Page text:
Where There’s Smoke There’s Fire (1987)

May 2, 2013 by adamsunderground

Stock photo of Jeannie Pepper. Image by SapporoSippin, via Photobucket

Much like a play, the story of Where There’s Smoke There’s Fire relies almost completely on dialogue. It is about how a married man’s suspicion of infidelity by his wife drives him to mental instability.

Mike Horner shows extraordinary acting range for the genre in his portrayal of the manic husband, Joseph. Constantly paranoid and fully aware of it, he keeps the story alive with his erratic, often deliberately comical, behavior, even after the story stalls out on its own halfway in the picture.

With over a dozen comedic instances, WTSTF has enough timeless material to overcome its other dated mid 1980’s sight gags and period jokes. And it’s opening credit montage isn’t one of them.

The montage of foreshadowing clips during its opening credits are in the style of several mid ’80s television shows. For example, the introduction of the contemporary sitcom 227 only differs from WTSTF’s in the establishing shots of the city and the direct attribution of credit to actor present on screen, otherwise the use of visual action clips to preview what’s to come is the same.

Such a revealing opening does such this movie no favors with the audience. A weekly television show has hours over the course of a season to develop surprise twists and turns, but WTSTF severely hobbles its potential with that montage.

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The story needs a misdirection involving Shanna McCullough’s athletically figured Tricia to make the revelation of her back story more powerful and less predictable. A important detail in script that almost gets lost in dialogue was her prior, off screen introduction to Phyllis, played by the buxom Jeannie Pepper.

In several of their lines with Horner, Pepper and McCullough seem stiff and unnatural in their readings. Oddly, in their final scene together without him, they deliver their lines smoothly, without err. In the same situations, Angela Barron and Angel Kelly’s acting work, although relatively abbreviated and inconsequential, does not suffer from the same inexperienced, inconsistent presentation. From the intensity of his performance in comparison, it’s possible Horner’s character was so effectively unsettling as to give his costars reason for pause.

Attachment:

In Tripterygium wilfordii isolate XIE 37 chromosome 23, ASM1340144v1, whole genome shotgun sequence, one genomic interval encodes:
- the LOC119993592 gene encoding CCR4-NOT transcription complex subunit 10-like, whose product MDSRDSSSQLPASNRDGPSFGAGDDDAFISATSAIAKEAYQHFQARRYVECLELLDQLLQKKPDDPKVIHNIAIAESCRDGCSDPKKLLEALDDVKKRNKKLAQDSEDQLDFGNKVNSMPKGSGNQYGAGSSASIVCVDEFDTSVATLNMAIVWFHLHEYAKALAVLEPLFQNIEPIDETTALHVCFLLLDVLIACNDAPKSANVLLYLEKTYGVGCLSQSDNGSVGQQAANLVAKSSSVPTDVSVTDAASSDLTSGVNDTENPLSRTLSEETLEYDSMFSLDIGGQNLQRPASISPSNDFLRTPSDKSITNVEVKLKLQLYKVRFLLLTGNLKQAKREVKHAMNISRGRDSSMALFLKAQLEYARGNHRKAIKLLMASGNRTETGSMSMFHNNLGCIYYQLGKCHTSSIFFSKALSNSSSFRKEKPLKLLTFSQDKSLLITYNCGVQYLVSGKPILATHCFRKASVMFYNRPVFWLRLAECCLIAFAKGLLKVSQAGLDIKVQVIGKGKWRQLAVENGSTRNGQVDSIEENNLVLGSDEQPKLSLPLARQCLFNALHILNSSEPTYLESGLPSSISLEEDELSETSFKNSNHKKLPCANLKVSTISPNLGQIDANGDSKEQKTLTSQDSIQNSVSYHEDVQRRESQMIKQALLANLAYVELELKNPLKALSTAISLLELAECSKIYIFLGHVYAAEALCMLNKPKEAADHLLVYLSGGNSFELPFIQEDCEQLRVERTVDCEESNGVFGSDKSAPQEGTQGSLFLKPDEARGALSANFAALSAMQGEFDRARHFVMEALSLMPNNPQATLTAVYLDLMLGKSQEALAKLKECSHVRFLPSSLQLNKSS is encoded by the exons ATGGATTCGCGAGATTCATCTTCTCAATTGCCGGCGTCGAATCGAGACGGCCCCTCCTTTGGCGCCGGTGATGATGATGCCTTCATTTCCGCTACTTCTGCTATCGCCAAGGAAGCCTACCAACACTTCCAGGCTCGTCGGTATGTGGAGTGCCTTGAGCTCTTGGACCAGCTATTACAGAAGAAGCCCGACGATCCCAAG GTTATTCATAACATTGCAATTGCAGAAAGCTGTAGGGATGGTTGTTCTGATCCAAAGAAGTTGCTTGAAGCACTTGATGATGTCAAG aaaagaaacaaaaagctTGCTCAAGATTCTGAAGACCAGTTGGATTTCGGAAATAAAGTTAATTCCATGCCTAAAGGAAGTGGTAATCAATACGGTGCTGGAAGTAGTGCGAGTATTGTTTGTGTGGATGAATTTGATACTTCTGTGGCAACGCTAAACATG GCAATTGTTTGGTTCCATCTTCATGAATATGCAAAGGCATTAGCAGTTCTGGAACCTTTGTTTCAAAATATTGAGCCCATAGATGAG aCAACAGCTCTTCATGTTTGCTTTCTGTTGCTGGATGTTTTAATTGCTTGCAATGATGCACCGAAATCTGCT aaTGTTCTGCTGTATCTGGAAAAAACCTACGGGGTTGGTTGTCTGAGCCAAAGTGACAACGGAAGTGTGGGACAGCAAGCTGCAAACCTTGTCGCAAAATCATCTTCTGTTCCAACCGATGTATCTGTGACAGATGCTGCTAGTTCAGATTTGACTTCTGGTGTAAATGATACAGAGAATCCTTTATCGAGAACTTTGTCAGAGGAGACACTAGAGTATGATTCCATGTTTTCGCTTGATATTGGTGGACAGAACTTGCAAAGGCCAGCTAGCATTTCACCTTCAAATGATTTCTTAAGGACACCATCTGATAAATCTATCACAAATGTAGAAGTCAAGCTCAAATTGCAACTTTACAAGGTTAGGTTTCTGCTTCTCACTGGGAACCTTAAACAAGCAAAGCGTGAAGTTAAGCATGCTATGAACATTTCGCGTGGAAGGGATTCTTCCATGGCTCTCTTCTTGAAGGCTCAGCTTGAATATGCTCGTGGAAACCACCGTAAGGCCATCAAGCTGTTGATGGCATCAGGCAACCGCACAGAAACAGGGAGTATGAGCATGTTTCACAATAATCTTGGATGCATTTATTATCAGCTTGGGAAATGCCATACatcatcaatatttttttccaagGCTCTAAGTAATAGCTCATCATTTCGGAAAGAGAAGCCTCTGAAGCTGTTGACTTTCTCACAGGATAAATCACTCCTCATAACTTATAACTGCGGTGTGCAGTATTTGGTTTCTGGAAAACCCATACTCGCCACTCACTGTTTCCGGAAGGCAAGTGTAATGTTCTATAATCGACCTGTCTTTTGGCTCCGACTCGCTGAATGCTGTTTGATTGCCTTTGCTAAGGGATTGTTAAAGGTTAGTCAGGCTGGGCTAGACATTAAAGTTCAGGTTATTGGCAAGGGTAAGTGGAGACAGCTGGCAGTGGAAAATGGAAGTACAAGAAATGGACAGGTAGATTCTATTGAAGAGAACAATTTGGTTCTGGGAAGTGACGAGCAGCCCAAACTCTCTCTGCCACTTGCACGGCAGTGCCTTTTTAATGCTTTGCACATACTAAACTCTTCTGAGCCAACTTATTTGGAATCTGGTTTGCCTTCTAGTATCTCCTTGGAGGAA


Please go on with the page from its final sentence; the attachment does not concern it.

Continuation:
Stock photo of Angel Kelly. Image by miqrop-net, via Photobucket

All the sex scenes are of an admirable level of professionalism in preparation and execution, by both the cast and crew. Much of it is enjoyable and requires no additional comment. The only minor misstep is Barron’s overly animated writhing and near screaming during sex with Horner, beginning when he first touches her. However, her further reactions manage to ascend in energy later on in the scene, lowering somewhat the artificial, exaggerated profile of those early gestures in relief.

A barest sketch of a character-driven story despite its reliance on dialogue, WTSTF succeeds telling a rich visual tale of Joseph’s insane bouncing, physically and mentally, between Phyllis’s abundant breasts and Tricia’s shapely hips.

Total Grade: A

Specialty Grade

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Screenplay B

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Acting A

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Cinematography A
applications-multimedia Film Editing B

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Visual Effects B

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Audio C

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Sound Editing B

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Audio Effects C

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Musical Score B

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Production Design B

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Adults Only

Mission

Expose Excellence in Erotic Film

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